Everyday Adventures: Outrigger Canoeing

John Edwards thinks everybody deserves a good paddling.

"It's good exercise," he said. "Try it and you might like it."

Whoa! Stop right there.

Before you cancel your newspaper subscription, understand that this 53-year-old St. Petersburg man is talking about outrigger canoeing.

"I think if competitive paddle sports are going to continue to grow, people are going to have to start somewhere," Edwards said. "What better place than in an outrigger canoe?"

Edwards, a world-class paddler and former national champion, has been promoting competitive canoeing in Florida for more than three decades.

"When I started, I didn't know what I was doing," he said. "Back then you just went out and did it."

But while the sport of ocean kayaking has exploded in recent years, thanks primarily to the introduction of inexpensive, molded plastic, sit-on-top kayaks, interest in canoeing has remained relatively flat.

Traditional recreational canoes are well-suited for traversing rivers and lakes but are not as good in the ocean or bay.

South Pacific islanders, however, have long used canoes as their primary mode of transportation, navigating vast tracts of open ocean, because of a simple device known as an "ama" or outrigger, which kept the boat from tipping over.

While traditional outrigger canoes were made of wood and used for everything from commerce to war, the modern version is made of fiberglass and used only for sport. The typical outrigger canoe is 45 feet long, weighs 400 pounds and carries six paddlers.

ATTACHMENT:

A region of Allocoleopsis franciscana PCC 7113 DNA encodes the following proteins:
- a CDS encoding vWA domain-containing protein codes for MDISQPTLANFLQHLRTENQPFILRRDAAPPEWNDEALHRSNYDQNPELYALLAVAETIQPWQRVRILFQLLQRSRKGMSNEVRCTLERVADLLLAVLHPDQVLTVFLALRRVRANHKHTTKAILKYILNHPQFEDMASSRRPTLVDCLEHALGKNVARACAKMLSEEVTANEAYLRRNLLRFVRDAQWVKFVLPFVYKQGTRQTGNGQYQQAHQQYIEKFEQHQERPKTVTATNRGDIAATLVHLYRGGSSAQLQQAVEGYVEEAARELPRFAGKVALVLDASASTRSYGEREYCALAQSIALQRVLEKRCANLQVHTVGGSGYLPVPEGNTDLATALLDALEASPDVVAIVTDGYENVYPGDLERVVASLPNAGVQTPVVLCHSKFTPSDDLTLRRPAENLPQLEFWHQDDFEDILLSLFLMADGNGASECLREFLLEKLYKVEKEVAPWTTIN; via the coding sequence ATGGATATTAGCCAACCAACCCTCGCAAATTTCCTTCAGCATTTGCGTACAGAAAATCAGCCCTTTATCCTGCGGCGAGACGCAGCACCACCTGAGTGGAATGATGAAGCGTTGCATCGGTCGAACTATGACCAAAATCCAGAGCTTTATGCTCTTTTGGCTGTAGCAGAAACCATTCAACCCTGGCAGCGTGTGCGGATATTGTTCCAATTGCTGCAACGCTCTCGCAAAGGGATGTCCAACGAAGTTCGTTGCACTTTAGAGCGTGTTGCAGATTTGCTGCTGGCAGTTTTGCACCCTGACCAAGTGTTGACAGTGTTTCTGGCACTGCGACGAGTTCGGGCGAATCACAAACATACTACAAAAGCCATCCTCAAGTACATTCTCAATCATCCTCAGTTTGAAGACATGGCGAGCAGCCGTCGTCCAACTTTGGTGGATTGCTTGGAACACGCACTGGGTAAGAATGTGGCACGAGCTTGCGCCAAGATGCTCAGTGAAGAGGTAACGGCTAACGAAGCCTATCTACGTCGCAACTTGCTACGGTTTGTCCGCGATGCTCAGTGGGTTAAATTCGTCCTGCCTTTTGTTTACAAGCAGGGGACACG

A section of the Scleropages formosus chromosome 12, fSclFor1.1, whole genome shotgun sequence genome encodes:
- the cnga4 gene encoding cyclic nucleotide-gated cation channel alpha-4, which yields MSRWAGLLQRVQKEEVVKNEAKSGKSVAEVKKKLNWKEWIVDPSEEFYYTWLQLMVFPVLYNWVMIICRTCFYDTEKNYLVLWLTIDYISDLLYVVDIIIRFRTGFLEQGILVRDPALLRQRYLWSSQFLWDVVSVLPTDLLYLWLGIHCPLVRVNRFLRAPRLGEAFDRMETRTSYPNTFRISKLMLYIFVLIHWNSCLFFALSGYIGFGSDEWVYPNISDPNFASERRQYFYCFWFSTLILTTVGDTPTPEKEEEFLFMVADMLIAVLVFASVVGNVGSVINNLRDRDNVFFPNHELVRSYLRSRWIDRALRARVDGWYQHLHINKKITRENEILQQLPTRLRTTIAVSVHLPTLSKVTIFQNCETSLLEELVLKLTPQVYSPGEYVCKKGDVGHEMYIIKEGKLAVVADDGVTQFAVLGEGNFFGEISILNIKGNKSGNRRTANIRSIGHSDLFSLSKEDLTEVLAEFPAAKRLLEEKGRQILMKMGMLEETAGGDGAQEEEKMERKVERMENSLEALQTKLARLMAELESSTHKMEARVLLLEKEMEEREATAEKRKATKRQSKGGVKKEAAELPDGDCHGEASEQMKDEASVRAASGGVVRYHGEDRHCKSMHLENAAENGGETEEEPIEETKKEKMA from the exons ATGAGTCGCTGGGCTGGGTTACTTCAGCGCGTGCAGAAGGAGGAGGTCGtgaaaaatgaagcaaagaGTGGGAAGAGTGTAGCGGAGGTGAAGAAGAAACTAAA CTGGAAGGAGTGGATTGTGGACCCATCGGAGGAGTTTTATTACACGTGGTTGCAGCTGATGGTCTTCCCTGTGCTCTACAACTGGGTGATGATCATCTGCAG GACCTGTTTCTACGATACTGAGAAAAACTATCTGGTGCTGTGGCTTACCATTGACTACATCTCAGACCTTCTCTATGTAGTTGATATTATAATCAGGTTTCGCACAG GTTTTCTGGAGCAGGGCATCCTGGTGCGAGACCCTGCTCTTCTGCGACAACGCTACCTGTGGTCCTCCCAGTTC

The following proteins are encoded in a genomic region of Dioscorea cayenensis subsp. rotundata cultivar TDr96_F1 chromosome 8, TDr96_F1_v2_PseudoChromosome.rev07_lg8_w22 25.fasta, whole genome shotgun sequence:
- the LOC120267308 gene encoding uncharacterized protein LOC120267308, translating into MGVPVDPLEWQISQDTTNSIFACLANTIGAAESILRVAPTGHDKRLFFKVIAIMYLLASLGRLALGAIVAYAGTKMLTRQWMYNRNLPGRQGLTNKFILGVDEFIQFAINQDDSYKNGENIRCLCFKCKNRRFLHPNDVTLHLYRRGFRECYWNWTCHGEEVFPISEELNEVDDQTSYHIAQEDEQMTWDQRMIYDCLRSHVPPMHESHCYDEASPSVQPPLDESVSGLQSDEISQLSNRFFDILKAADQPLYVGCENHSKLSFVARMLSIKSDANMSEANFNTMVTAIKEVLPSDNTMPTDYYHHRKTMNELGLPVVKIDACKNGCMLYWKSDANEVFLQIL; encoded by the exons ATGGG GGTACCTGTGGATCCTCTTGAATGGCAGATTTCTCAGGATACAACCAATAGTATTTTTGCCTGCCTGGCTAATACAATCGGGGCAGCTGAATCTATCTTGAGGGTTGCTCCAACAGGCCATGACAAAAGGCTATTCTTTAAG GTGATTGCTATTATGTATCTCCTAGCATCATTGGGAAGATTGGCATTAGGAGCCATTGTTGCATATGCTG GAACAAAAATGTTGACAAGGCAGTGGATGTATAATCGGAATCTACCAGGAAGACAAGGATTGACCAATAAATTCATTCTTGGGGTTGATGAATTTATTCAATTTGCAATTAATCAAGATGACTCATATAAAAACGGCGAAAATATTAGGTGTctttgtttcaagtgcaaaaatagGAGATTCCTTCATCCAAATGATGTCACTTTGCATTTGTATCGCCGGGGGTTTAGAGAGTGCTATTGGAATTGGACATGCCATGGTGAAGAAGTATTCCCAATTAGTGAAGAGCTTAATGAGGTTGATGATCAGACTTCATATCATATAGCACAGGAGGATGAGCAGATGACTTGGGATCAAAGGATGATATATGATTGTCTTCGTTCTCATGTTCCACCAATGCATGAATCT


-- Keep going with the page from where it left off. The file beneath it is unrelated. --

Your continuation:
Hawaii long has been considered the mecca for outrigger canoeing. The islands have more than 100 clubs and still host the world's most competitive races. But the sport spread to California, and about five years ago, to Florida.

In a 6-man outrigger, teamwork is the key. The paddler in the bow (No. 1) sets the pace. The No. 2 and No. 4 spots paddle on the opposite side as the No. 1, No. 3 and No. 5 paddlers. The No. 6 paddler, usually the captain, steers from the stern. In a 6-man team, the paddlers must stay synchronized, or the boat will lose speed. On a 2-man team, however, mistakes are obvious because there is nobody else to blame.

"There are probably 10 boats in the state right now," said Edwards, who co-owns four outriggers. "It is starting to get competitive."

Edwards' club, Outrigger Outreach, welcomes paddlers of all skill levels or degrees of physical fitness. He knows every sport has a learning curve, and to prove the point, he likes to tell the story about his tryout for the U.S. Olympic team.

"It was 1976 and I had been paddling canoes for a few years," he said. "I could paddle fast, but I hadn't quite figured out how to paddle hard."

The light, C1 (single canoes) are notoriously tippy. One false move and over you go.

"I was tied for first place, and about 50 feet from the finish I tried to give it everything I had," Edwards said. "The canoe took off; the problem was that I wasn't in it."

The incident taught Edwards a valuable lesson. "Everybody has to start somewhere," he said.

As the driving force behind the Florida Competition Paddlers Association (FCPA) and a representative of the Florida Sunshine State Games, Edwards has worked hard to bring more people into the sport he loves.

"But the numbers aren't growing," he said. "You see the same people in it year after year."


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